first of all I'm not sure if this part of StackExchange is the right one because my question is mainly on a way to implement something in MATLAB.

Ok, now let me try to pack my whole question in one sentence:

How do I implement latin hypercube sampling of log-normal distribution whose interval is shifted from $x\in (0,+\infty)$ to $x\in (1,+\infty)$?

More detailed:

I have a fit algorithm with a bunch of variables that are defined on different intervals ($x_i\in[0,1]$, $y_i\in[0,+\infty)$ and $z_i\in[1,+\infty)$). The variables $x_i$ are normally distributed while $y_i$ and $z_i$ should be log-normally distributed. I now want to sample a couple of starting values for the fit algorithm for each of these values from a latin hypercube according to their distribution.

For that I found the MATLAB package latin hypercube sampling whose function latin_hs (link) can be used to tackle the $x_i$s.

For the variables $y_i$ I modified latin_hs in the following way:

function s = lhslogn(xmean, xsd, nsample, nvar)

r = rand(nsample, nvar);
s = zeros(nsample, nvar);

for i = 1:nvar
    idx = randperm(nsample);
    P = (idx' - r(:,i))/nsample;
    s(:,i) = logninv(P, xmean(i), xsd(i));

where logninv a built-in function calculating the inverse cummulative distribution function.

Now, my question is: what do I have to do to sample the variables $z_i$?


If I understood it correctly, I can just use $y = x-1$ to shift the log-normal probability density function to the right by $1$, cf.:

$$ P(y;\mu,\sigma) = \frac{1}{\sqrt{2\pi}\sigma y}\exp\left(-\frac{(\ln(y)-\mu)^2}{2\sigma^2}\right) $$

which then gives the cumulative distribution function

$$ C(y; \mu, \sigma) = \frac{1}{2}\left(1+\frac{\ln(y)-\mu}{\sqrt 2 \sigma}\right) = \Phi\left(\frac{\ln(y)-\mu}{\sigma}\right) $$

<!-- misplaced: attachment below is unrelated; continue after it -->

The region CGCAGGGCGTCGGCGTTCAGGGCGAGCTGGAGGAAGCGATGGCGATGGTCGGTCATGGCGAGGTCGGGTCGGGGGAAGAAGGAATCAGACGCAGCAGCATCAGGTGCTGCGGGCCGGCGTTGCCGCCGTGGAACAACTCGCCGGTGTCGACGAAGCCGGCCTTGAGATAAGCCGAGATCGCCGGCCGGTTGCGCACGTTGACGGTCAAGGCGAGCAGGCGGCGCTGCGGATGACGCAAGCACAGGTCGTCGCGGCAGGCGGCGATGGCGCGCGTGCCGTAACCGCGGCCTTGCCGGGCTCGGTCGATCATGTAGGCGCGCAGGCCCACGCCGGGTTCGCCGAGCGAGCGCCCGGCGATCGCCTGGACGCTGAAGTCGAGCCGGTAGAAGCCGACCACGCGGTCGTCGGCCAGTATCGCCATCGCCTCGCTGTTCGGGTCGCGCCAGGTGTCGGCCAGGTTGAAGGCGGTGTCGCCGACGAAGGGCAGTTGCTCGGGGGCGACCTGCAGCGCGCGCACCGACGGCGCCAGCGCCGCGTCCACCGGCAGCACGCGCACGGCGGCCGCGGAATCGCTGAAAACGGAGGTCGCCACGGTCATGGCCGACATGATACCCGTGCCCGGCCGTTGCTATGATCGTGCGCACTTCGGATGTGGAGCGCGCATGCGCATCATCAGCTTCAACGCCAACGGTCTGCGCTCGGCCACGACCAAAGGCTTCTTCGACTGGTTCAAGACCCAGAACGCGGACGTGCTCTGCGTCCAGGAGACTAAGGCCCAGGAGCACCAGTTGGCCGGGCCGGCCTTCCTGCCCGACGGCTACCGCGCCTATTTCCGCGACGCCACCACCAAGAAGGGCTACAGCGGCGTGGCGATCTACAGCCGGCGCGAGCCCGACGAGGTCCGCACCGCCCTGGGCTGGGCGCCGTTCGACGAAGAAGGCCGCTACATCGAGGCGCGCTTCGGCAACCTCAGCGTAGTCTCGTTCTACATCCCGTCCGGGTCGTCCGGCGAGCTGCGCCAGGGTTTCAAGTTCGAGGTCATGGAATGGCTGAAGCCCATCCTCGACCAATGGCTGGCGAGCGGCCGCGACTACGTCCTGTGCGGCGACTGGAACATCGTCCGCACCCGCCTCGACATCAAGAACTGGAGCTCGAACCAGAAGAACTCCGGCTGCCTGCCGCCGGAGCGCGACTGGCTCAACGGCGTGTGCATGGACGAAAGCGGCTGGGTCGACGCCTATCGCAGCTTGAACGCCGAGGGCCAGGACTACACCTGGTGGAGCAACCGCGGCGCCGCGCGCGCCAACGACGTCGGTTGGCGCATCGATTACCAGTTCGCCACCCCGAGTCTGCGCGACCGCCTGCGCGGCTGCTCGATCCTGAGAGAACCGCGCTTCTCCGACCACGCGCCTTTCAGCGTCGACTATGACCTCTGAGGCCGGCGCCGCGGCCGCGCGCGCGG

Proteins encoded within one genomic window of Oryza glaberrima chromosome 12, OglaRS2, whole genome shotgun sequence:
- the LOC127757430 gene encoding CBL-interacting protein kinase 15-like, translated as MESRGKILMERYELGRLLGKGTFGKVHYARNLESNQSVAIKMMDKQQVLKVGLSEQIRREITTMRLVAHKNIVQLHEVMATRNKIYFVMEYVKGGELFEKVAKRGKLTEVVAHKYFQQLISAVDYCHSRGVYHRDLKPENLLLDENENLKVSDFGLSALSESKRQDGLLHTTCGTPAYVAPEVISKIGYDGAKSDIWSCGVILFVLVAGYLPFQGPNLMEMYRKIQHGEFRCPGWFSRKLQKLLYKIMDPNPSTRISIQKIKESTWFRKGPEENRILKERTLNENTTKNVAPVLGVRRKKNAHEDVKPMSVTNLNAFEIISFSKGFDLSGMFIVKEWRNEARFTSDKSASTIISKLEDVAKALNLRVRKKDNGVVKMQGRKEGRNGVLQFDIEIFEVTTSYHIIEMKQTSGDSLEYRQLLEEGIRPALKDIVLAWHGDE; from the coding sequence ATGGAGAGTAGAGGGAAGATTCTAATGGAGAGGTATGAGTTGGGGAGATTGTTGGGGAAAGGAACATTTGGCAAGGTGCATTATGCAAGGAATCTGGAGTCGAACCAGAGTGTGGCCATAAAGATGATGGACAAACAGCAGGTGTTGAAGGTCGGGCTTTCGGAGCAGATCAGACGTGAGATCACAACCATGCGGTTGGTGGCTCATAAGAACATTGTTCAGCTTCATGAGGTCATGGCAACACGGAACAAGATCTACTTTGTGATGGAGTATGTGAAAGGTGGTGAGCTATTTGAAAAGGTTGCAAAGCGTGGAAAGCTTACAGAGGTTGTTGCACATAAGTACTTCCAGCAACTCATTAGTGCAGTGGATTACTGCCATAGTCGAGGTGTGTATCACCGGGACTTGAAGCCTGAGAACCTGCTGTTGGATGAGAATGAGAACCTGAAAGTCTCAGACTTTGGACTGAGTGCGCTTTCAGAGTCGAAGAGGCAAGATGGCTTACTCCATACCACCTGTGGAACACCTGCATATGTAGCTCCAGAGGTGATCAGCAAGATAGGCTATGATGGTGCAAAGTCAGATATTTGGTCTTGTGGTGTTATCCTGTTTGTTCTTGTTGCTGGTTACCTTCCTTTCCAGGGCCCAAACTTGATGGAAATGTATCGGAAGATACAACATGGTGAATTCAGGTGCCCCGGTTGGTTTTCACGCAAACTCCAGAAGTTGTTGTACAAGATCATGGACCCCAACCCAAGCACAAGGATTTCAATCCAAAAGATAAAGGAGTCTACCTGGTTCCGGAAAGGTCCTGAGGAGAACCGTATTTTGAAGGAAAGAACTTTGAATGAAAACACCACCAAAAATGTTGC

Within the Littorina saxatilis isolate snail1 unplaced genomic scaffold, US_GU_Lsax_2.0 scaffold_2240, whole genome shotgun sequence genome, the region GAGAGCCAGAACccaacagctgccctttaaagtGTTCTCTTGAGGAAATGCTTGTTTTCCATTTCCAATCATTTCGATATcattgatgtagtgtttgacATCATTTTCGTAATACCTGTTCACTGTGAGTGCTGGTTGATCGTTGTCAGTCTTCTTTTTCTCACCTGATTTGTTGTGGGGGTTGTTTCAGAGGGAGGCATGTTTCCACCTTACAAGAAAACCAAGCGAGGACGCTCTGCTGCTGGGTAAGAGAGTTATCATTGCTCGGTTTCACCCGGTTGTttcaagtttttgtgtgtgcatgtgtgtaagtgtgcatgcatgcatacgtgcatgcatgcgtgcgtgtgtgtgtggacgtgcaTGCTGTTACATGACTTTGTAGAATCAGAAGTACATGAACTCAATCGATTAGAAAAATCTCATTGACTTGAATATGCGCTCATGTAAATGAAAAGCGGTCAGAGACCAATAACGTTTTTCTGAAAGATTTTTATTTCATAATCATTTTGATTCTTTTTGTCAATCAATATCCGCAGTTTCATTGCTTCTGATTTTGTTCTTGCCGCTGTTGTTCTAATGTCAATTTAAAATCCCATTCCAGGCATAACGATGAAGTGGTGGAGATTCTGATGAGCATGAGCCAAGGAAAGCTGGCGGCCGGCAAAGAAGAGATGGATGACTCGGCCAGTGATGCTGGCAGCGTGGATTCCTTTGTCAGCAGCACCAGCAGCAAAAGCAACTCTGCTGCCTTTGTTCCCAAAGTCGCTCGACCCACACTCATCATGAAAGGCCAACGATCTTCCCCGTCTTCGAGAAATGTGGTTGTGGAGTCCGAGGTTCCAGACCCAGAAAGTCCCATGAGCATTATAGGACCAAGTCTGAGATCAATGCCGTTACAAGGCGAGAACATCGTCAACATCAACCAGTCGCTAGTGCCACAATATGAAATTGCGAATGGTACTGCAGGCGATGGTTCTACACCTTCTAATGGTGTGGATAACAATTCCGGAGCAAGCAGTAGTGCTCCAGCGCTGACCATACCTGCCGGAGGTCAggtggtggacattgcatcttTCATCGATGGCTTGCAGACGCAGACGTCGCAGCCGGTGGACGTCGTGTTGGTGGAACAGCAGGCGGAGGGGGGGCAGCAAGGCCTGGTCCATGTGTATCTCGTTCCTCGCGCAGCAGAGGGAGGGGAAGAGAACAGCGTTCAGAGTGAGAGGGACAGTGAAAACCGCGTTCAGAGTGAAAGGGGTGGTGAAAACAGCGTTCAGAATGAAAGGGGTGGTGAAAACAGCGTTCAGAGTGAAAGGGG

where $\Phi$ is the CDF of the standard normal distribution.

The inverse CDF can now be calculated as

$$ D(P) = \exp\left(\mu+\sigma\Phi^{-1}(P)\right). $$

But I now have absolutely no idea how to implement this...


2 Answers 2


The function erfinv will give you the inverse CDF $\Phi^{-1}$. Simply scale your argument appropriately.

  • $\begingroup$ Yes, I know about erfinv but I don't know how to scale the argument. $\endgroup$
    – Pascal
    Jul 30, 2013 at 15:13
  • $\begingroup$ In general, if $\zeta \sim \mathcal{N}(0,1)$, then $z = \mu+\sigma\zeta \sim \mathcal{N}(\mu,\sigma^2)$. $\endgroup$
    – Emily
    Jul 30, 2013 at 15:19
  • $\begingroup$ I mean, I'm very confused at what you're asking. At the end of your post, you have an equation for the inverse CDF and you ask "how do I implement this?" You also already apparently know how to do basic change of variables to transform random variables. So, I'm not sure what the "this" is in "how to impement this". $\endgroup$
    – Emily
    Jul 30, 2013 at 15:25

Ok, I think I figured it out.

The part of the previous code

s(:,i) = logninv(P, xmean(i), xsd(i));

has to be replaced with

logx0 = -sqrt(2).*erfcinv(2*P) + 1;
s(:,i) = exp(xsd(i).*logx0 + xmean(i));

The important part here is the +1 in the first line.

Explanation: Basically all I want is the corresponding x-values to some specific y-values of the log-normal CDF. This can be done by inverting the CDF. The inverse of the normal CDF is known as the probit function which is

$$ \text{probit}(P) = -\sqrt{2}\text{erfc}^{-1}(2P). $$

A shift of the CDF to the right by 1 implicates a up-shift of the probit function by 1. That's why I simply added the +1 to the probit function.

Is that correct?


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